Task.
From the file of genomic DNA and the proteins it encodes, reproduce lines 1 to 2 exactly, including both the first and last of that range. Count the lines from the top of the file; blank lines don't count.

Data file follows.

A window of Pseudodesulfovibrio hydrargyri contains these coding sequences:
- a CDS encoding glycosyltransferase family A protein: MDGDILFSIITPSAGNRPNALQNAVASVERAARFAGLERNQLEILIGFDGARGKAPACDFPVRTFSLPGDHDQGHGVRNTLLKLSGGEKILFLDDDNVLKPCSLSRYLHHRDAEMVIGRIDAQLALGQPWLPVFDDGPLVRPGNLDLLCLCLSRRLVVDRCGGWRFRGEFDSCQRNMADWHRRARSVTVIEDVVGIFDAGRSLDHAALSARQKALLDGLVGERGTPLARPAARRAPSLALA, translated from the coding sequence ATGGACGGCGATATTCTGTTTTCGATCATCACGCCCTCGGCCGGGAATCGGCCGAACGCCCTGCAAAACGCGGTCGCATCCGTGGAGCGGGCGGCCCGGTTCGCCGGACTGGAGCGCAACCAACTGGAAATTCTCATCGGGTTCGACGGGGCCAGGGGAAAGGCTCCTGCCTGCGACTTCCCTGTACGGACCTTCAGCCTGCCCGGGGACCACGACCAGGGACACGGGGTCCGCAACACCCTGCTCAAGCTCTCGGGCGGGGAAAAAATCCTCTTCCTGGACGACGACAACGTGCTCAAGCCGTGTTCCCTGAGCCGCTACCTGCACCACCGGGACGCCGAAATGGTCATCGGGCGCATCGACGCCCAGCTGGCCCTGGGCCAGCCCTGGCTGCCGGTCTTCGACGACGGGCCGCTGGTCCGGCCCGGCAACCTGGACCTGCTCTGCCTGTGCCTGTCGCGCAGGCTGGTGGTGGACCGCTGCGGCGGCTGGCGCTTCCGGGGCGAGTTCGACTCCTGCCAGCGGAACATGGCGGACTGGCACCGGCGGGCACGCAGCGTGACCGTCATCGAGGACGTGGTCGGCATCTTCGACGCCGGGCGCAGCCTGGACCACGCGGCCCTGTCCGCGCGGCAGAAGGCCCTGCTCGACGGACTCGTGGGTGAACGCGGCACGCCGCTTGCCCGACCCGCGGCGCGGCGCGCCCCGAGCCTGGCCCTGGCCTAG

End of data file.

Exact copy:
A window of Pseudodesulfovibrio hydrargyri contains these coding sequences:
- a CDS encoding glycosyltransferase family A protein: MDGDILFSIITPSAGNRPNALQNAVASVERAARFAGLERNQLEILIGFDGARGKAPACDFPVRTFSLPGDHDQGHGVRNTLLKLSGGEKILFLDDDNVLKPCSLSRYLHHRDAEMVIGRIDAQLALGQPWLPVFDDGPLVRPGNLDLLCLCLSRRLVVDRCGGWRFRGEFDSCQRNMADWHRRARSVTVIEDVVGIFDAGRSLDHAALSARQKALLDGLVGERGTPLARPAARRAPSLALA, translated from the coding sequence ATGGACGGCGATATTCTGTTTTCGATCATCACGCCCTCGGCCGGGAATCGGCCGAACGCCCTGCAAAACGCGGTCGCATCCGTGGAGCGGGCGGCCCGGTTCGCCGGACTGGAGCGCAACCAACTGGAAATTCTCATCGGGTTCGACGGGGCCAGGGGAAAGGCTCCTGCCTGCGACTTCCCTGTACGGACCTTCAGCCTGCCCGGGGACCACGACCAGGGACACGGGGTCCGCAACACCCTGCTCAAGCTCTCGGGCGGGGAAAAAATCCTCTTCCTGGACGACGACAACGTGCTCAAGCCGTGTTCCCTGAGCCGCTACCTGCACCACCGGGACGCCGAAATGGTCATCGGGCGCATCGACGCCCAGCTGGCCCTGGGCCAGCCCTGGCTGCCGGTCTTCGACGACGGGCCGCTGGTCCGGCCCGGCAACCTGGACCTGCTCTGCCTGTGCCTGTCGCGCAGGCTGGTGGTGGACCGCTGCGGCGGCTGGCGCTTCCGGGGCGAGTTCGACTCCTGCCAGCGGAACATGGCGGACTGGCACCGGCGGGCACGCAGCGTGACCGTCATCGAGGACGTGGTCGGCATCTTCGACGCCGGGCGCAGCCTGGACCACGCGGCCCTGTCCGCGCGGCAGAAGGCCCTGCTCGACGGACTCGTGGGTGAACGCGGCACGCCGCTTGCCCGACCCGCGGCGCGGCGCGCCCCGAGCCTGGCCCTGGCCTAG